In bands such as Art Bears, Massacre, Skeleton Crew, Keep the Dog, Tense Serenity, the Fred Frith Guitar Quartet, Eye to Ear, and most recently Cosa Brava, he has always held true to his roots in rock and folk music, while exploring influences that range from the literary works of Eduardo Galeano to the art installations of Cornelia Parker.
The release of the seminal Guitar Solos in 1974 enabled him to simultaneously carve out a place for himself in the international improvised music scene, not only as an acclaimed solo performer but in the company of artists as diverse as Han Bennink, Chris Cutler, Jean-Pierre Drouet, Evelyn Glennie, Ikue Mori, Louis Sclavis, Stevie Wishart, Wu Fei, Camel Zekri, John Zorn, and scores of others.
He has also developed a personal compositional language in works written for Arditti Quartet, Asko Ensemble, Bang on a Can All-Stars, Ensemble Modern, Concerto Köln, and ROVA Sax Quartet, for example. Fred has been active as a composer for dance since the early 1980s, working with choreographers Bebe Miller, François Verret, and especially long-time collaborator and friend Amanda Miller, with whom he has created a compelling body of work over the last twenty years.
His film soundtracks (for award-winning films like Thomas Riedelsheimer's Rivers and Tides and Touch the Sound, Peter Mettler's Gambling, Gods, and LSD, and Deborah Kaufman and Alan Snitow's Thirst, to name a few) won him a lifetime achievement award from Prague's "Music on Film, Film on Music" Festival (MOFFOM) in 2007. The following year he received Italy's Demetrio Stratos Prize (previously given to Diamanda Galas and Meredith Monk) for his life's work in experimental music, and in 2010 was awarded an honorary doctorate from the University of Huddersfield in his home county of Yorkshire.
Fred currently teaches in the Music Department at Mills College in Oakland, California (renowned for over fifty years as the epicenter of the American experimental tradition), and in the Musik Akademie in Basel, Switzerland."-Fred Frith Website (http://www.fredfrith.com/biography.html)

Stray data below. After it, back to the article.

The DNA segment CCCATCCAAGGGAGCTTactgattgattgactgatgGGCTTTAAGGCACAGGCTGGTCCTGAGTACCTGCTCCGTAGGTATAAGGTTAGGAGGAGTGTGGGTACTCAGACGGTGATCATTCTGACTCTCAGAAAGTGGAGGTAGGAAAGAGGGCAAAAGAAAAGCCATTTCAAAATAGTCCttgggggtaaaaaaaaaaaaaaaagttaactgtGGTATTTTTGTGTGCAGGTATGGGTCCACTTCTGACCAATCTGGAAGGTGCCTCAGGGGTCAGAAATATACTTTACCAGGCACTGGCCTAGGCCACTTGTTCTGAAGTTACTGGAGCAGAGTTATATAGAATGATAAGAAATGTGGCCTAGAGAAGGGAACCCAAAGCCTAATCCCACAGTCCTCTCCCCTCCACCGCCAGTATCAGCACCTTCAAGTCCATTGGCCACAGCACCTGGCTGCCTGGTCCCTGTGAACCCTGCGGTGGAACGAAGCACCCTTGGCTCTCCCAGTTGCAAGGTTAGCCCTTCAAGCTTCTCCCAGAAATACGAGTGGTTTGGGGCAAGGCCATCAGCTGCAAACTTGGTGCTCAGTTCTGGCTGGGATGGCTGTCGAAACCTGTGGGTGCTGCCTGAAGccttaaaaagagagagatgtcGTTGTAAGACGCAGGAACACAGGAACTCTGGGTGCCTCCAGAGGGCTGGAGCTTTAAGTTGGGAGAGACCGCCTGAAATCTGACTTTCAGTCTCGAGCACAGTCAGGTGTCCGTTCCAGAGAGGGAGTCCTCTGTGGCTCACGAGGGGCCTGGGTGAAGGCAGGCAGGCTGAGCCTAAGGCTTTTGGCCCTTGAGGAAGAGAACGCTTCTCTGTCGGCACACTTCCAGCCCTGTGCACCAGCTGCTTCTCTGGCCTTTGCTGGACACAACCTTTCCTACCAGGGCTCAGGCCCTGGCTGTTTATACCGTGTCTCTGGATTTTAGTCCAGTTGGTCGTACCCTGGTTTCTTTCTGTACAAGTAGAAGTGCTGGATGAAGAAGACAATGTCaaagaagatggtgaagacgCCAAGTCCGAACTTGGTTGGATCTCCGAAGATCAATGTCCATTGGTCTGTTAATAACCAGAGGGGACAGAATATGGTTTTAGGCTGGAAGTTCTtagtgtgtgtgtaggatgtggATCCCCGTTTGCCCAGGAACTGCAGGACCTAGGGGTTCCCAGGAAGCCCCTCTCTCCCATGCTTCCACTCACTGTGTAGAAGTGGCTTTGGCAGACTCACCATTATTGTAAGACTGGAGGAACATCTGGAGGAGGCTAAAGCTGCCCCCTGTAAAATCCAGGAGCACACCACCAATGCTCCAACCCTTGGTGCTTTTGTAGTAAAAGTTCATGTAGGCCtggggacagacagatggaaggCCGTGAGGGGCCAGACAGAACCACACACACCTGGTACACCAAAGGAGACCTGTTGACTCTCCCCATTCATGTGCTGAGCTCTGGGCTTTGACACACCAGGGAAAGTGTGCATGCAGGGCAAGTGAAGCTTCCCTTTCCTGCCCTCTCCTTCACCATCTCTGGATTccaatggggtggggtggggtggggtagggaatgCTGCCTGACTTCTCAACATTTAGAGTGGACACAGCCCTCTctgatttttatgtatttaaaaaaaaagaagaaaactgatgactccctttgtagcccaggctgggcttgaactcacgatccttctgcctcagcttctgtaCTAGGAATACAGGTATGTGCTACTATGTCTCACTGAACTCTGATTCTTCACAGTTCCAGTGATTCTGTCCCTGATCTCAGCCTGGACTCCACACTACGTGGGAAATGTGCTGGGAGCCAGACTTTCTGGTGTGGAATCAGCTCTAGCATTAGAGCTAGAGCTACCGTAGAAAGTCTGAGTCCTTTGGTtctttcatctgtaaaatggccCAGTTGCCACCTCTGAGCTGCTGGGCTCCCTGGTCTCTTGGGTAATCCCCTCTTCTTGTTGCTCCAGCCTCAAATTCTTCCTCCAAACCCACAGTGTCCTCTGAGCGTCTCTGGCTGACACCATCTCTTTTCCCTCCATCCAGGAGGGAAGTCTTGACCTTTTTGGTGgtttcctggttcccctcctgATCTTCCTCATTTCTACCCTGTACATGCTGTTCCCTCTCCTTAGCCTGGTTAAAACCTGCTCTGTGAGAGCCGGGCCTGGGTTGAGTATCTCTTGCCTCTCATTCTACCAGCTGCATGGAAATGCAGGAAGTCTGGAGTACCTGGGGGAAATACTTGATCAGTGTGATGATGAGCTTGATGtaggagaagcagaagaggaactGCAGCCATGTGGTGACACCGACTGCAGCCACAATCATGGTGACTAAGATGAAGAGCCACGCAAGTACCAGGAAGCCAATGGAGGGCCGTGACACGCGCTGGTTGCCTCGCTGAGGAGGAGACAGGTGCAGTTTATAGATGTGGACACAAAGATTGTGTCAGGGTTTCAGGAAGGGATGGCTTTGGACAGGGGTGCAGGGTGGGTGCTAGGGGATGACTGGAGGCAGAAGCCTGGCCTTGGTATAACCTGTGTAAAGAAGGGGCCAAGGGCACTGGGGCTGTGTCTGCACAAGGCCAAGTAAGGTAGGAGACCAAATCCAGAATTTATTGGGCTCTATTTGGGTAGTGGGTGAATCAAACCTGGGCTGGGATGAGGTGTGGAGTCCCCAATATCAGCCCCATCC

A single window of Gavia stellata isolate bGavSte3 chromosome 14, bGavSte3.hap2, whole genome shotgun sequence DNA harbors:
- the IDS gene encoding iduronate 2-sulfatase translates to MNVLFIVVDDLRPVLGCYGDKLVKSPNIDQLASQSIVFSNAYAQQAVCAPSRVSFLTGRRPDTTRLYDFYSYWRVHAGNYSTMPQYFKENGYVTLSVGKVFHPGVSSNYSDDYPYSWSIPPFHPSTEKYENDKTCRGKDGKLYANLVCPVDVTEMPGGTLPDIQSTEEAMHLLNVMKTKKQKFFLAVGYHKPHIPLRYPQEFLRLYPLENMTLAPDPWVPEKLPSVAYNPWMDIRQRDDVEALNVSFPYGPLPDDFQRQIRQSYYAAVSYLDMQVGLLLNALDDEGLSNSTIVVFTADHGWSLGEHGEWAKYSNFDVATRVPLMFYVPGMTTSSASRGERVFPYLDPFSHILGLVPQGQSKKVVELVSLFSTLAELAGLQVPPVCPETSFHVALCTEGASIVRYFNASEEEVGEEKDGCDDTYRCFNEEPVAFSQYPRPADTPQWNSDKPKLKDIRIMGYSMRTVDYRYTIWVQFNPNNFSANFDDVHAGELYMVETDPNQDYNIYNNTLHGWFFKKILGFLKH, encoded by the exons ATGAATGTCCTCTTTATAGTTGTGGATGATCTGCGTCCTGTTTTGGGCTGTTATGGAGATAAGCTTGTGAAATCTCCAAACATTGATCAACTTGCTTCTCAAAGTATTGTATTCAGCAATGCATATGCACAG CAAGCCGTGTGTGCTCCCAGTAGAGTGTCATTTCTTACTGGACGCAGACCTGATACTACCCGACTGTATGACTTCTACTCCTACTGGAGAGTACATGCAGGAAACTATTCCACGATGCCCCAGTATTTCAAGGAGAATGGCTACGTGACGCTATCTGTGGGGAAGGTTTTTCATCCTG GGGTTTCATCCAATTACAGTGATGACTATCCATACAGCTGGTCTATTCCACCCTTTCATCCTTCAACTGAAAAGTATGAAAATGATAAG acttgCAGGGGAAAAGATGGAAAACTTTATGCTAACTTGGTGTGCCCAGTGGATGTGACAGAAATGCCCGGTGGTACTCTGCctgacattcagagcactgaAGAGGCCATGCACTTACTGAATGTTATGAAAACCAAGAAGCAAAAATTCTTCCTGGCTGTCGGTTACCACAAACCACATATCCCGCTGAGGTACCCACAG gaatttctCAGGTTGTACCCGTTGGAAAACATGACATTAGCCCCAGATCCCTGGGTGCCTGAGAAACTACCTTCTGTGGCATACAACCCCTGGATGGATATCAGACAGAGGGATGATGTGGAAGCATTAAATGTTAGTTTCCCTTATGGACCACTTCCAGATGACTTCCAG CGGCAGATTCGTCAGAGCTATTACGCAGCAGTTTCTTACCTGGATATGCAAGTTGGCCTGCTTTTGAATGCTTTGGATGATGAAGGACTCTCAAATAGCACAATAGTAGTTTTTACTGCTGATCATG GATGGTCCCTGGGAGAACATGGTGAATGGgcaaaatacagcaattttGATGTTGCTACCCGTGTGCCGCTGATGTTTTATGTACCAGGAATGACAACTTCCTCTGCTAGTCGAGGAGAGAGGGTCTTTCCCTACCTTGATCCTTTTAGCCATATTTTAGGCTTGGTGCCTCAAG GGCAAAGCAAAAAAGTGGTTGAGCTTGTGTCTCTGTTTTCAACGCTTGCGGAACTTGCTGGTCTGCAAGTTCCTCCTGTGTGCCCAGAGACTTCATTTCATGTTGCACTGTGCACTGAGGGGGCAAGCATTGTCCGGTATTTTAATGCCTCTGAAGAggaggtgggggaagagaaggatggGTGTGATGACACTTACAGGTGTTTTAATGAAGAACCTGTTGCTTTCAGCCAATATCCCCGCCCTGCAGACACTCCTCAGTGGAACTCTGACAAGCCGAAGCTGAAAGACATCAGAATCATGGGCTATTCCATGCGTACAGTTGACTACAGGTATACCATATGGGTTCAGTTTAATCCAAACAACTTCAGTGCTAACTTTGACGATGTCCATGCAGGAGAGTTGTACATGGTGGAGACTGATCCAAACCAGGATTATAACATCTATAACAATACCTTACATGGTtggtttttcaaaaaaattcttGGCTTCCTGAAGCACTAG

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• Show Bio for John Butcher
"John Butcher's work ranges through improvisation, his own compositions, multitracked pieces and explorations with feedback and extreme acoustics.Originally a physicist, he left academia in '82, and has since collaborated with hundreds of musicians - Derek Bailey, John Tilbury, John Stevens, The EX, Akio Suzuki, Gerry Hemingway, Polwechsel, Gino Robair, Rhodri Davies, Okkyung Lee, John Edwards, Toshi Nakamura, Paul Lovens, Eddie Prevost, Mark Sanders, Christian Marclay, Otomo Yoshihide, Phil Minton, and Andy Moor - to name a few.
He is well known as a solo performer who attempts to engage with the uniqueness of place. Resonant Spaces is a collection of site-specific performances collected during a tour of unusual locations in Scotland and the Orkney Islands.His first solo album, Thirteen Friendly Numbers, includes compositions for multitracked saxophones, whilst later solo CDs focus on live performance, composition, amplification and saxophone-controlled feedback.
HCMF has twice commissioned him to compose for his own large ensembles. Other commissions include for Elision (Australia), the Rova (USA) & Quasar (Canada) Saxophone Quartets, reconstructed Futurist Intonarumori (USA), "Tarab Cuts" (based on pre-WWII Arabic recordings, and shortlisted for the 2014 British Composer's Award) and "Good Liquor .." for the London Sinfonietta. In 2011 he received a Paul Hamlyn Foundation Award for Artists.
Recent groupings include The Apophonics with Robair and Edwards, Anemone with Peter Evans, Plume with Tony Buck & Magda Mayas and a trio with Okkyung Lee & Mark Sanders.Butcher values playing in occasional encounters - ranging from large groups such as Butch Morris' London Skyscraper and the EX Orkestra, to duo concerts with David Toop, Kevin Drumm, Claudia Binder, Paal Nilssen-Love, Thomas Lehn, Fred Frith, Keiji Haino, Ute Kangeisser, Matthew Shipp and Yuji Takahashi."-John Butcher Website (http://www.johnbutcher.org.uk/Biog.html)